In response to a 2009 study detailing pronghorn antelope migration patterns south of the Pioneer Mountains, the National Park Service has been creating more animal-friendly fences across the northern boundary of Craters of the Moon National Monument.
The three-year study was conducted by the Lava Lake Institute for Science & Conservation, which is connected to Lava Lake Land & Livestock, a large sheep-ranching operation adjacent to the monument near Carey.
The study showed that several hundred pronghorn spend their summers in the Pioneer foothills, then migrate east along the northern edge of the monument every fall on their way to lands surrounding the Idaho National Laboratory east of Arco, where they gather with pronghorn arriving from other areas. From there, they disperse to even farther locales, some crossing the Continental Divide to winter in southwestern Montana.
The migration pattern is reversed in the spring, though the study did not determine whether individual animals return to the same summering areas.
“Those animals a month ago may have been 160 miles away,” institute President Brian Bean said. “Landscape-scale conservation is needed to protect this keystone species.”
Bean said tracking of radio-collared animals showed the migration corridor narrows to only about 20 yards along the northern part of Craters of the Moon. He said obstacles there could be disastrous for the local pronghorn population.
John Apel, integrated resource program manager at the monument, said motion-triggered cameras showed almost 500 pronghorn passing through that corridor in the spring.
“We knew that pronghorn migrated through, but [until the study] it wasn’t known how many or that they followed a pretty well-defined route,” he said.
Pronghorn are built for speed—up to 55 mph for short distances—and, after cheetahs, are considered the second-fastest animals on earth. However, that built-to-run body structure does not allow them to jump high, and, unlike deer, they usually duck under fences rather than jump over.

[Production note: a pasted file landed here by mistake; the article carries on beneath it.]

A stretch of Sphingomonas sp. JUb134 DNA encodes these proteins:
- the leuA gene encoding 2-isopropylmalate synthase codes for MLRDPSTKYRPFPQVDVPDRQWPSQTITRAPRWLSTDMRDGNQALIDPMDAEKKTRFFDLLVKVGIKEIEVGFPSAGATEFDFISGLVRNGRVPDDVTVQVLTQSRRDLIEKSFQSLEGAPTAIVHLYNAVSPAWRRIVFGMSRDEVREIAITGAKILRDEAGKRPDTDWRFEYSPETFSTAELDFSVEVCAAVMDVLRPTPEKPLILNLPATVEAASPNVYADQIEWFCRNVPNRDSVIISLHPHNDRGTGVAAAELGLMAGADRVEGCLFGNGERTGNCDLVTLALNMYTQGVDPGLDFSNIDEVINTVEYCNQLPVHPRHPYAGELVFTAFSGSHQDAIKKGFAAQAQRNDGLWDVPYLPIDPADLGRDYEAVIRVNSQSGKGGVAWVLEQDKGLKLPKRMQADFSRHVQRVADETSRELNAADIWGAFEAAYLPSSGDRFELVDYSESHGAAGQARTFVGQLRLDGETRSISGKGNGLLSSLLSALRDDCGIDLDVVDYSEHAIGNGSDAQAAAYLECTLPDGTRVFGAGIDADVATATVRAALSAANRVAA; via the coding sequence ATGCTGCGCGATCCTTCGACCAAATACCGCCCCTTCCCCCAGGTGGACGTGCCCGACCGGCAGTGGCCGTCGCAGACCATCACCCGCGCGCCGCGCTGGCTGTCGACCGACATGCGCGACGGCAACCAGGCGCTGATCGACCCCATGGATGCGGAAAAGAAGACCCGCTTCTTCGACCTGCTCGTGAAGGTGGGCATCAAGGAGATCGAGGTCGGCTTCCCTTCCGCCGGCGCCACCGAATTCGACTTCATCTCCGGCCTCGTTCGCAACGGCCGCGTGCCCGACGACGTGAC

Apel said the Park Service is undertaking a project to modify eight miles of fencing along the northern border of the monument, adjacent to grazing allotments on BLM land. He said the allotments used to be grazed by sheep, and the fences included a lower mesh component to keep the sheep in. He said only cattle are grazed there now, and the mesh is no longer needed.
Apel said the new 40-inch-high fencing consists of a smooth bottom wire to allow pronghorn to pass under and a smooth top wire to allow deer to jump over, with barbed wire in between. He said 50-foot sections of the fence, placed at intervals, can be dropped to create open corridors. Those can be used in the spring before cattle are run on the allotment.
He said the fence is also being marked with white tabs to alert the pronghorn of its presence. Bean said that when they’re running fast, the animals sometimes don’t see fences and can die after colliding with them. Apel said the tabs also benefit sage grouse.
Apel said about four miles of the old fence has been replaced, and the goal is to complete the project by 2016.
Bean said the 2009 study showed that fences are a widespread problem for pronghorn. He said radio-collar data showed animals migrating as far as Interstate 15 in southern Montana, but turning back when they were blocked by fences along the highway. He said the same problem exists along I-15 near Dubois, Idaho, and along U.S. Highway 93 in northern Nevada.
Bean said a similar study of pronghorn that spend summers in Jackson, Wyo., showed that two of seven migration corridors there had been abandoned due to fences.
He suggested that fencing projects such as the one being undertaken at Craters be considered for other areas.
“Things like this can make sure that these large, wide-ranging ungulates can do these migrations for another thousand years,” he said.